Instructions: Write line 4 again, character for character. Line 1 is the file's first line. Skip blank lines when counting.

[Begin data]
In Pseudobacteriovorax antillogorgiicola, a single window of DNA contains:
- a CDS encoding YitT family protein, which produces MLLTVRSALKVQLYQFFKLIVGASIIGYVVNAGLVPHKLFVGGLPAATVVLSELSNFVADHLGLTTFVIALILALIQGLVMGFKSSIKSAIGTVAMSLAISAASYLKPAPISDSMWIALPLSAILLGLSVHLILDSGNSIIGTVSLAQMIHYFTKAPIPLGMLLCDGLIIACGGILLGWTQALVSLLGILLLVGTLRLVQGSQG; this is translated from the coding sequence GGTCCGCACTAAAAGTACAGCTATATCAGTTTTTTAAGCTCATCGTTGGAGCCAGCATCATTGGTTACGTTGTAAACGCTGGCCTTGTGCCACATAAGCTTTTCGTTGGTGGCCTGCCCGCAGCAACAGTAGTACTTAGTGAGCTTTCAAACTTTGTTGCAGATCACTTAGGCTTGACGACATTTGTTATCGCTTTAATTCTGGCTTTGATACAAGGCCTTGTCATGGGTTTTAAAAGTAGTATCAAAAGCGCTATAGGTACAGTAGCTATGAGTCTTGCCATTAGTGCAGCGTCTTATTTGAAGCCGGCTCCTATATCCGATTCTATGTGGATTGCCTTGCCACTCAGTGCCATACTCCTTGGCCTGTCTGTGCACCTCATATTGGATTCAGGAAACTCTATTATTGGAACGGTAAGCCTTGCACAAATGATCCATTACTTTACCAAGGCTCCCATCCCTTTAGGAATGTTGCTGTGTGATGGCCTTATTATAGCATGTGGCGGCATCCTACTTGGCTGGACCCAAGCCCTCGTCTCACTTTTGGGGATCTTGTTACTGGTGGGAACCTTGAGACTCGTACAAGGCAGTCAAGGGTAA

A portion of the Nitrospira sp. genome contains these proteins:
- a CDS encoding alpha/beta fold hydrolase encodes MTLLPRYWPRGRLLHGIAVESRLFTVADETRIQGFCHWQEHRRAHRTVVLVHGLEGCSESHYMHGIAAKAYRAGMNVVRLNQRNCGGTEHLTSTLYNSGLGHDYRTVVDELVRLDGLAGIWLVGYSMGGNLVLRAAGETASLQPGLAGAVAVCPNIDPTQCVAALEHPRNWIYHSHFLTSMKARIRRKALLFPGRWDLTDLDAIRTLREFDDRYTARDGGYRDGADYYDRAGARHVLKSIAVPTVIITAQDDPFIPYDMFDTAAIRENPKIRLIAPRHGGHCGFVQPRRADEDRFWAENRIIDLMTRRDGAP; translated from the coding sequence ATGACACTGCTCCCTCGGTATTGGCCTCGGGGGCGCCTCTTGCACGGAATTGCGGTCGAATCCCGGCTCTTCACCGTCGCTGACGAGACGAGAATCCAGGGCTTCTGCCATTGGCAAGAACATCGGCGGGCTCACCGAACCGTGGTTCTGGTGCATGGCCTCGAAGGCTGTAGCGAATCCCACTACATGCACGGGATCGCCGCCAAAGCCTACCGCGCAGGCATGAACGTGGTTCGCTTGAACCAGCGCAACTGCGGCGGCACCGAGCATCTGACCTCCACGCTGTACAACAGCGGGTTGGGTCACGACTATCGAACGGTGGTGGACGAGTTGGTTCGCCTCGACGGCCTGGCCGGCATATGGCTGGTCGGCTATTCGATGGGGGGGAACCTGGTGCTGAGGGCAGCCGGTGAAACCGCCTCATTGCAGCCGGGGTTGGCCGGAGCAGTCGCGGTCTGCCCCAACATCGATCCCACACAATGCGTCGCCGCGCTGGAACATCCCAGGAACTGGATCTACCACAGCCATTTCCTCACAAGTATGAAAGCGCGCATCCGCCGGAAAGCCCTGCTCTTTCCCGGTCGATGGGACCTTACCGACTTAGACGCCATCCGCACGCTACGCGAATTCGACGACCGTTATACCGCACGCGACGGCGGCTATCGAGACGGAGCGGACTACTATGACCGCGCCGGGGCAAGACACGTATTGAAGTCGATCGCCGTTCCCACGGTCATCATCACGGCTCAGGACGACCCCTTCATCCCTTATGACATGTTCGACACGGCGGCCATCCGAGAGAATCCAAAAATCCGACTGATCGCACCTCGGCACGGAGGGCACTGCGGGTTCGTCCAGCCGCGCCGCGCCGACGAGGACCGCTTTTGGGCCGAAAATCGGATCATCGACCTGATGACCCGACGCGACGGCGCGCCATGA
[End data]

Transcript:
- a CDS encoding alpha/beta fold hydrolase encodes MTLLPRYWPRGRLLHGIAVESRLFTVADETRIQGFCHWQEHRRAHRTVVLVHGLEGCSESHYMHGIAAKAYRAGMNVVRLNQRNCGGTEHLTSTLYNSGLGHDYRTVVDELVRLDGLAGIWLVGYSMGGNLVLRAAGETASLQPGLAGAVAVCPNIDPTQCVAALEHPRNWIYHSHFLTSMKARIRRKALLFPGRWDLTDLDAIRTLREFDDRYTARDGGYRDGADYYDRAGARHVLKSIAVPTVIITAQDDPFIPYDMFDTAAIRENPKIRLIAPRHGGHCGFVQPRRADEDRFWAENRIIDLMTRRDGAP; translated from the coding sequence ATGACACTGCTCCCTCGGTATTGGCCTCGGGGGCGCCTCTTGCACGGAATTGCGGTCGAATCCCGGCTCTTCACCGTCGCTGACGAGACGAGAATCCAGGGCTTCTGCCATTGGCAAGAACATCGGCGGGCTCACCGAACCGTGGTTCTGGTGCATGGCCTCGAAGGCTGTAGCGAATCCCACTACATGCACGGGATCGCCGCCAAAGCCTACCGCGCAGGCATGAACGTGGTTCGCTTGAACCAGCGCAACTGCGGCGGCACCGAGCATCTGACCTCCACGCTGTACAACAGCGGGTTGGGTCACGACTATCGAACGGTGGTGGACGAGTTGGTTCGCCTCGACGGCCTGGCCGGCATATGGCTGGTCGGCTATTCGATGGGGGGGAACCTGGTGCTGAGGGCAGCCGGTGAAACCGCCTCATTGCAGCCGGGGTTGGCCGGAGCAGTCGCGGTCTGCCCCAACATCGATCCCACACAATGCGTCGCCGCGCTGGAACATCCCAGGAACTGGATCTACCACAGCCATTTCCTCACAAGTATGAAAGCGCGCATCCGCCGGAAAGCCCTGCTCTTTCCCGGTCGATGGGACCTTACCGACTTAGACGCCATCCGCACGCTACGCGAATTCGACGACCGTTATACCGCACGCGACGGCGGCTATCGAGACGGAGCGGACTACTATGACCGCGCCGGGGCAAGACACGTATTGAAGTCGATCGCCGTTCCCACGGTCATCATCACGGCTCAGGACGACCCCTTCATCCCTTATGACATGTTCGACACGGCGGCCATCCGAGAGAATCCAAAAATCCGACTGATCGCACCTCGGCACGGAGGGCACTGCGGGTTCGTCCAGCCGCGCCGCGCCGACGAGGACCGCTTTTGGGCCGAAAATCGGATCATCGACCTGATGACCCGACGCGACGGCGCGCCATGA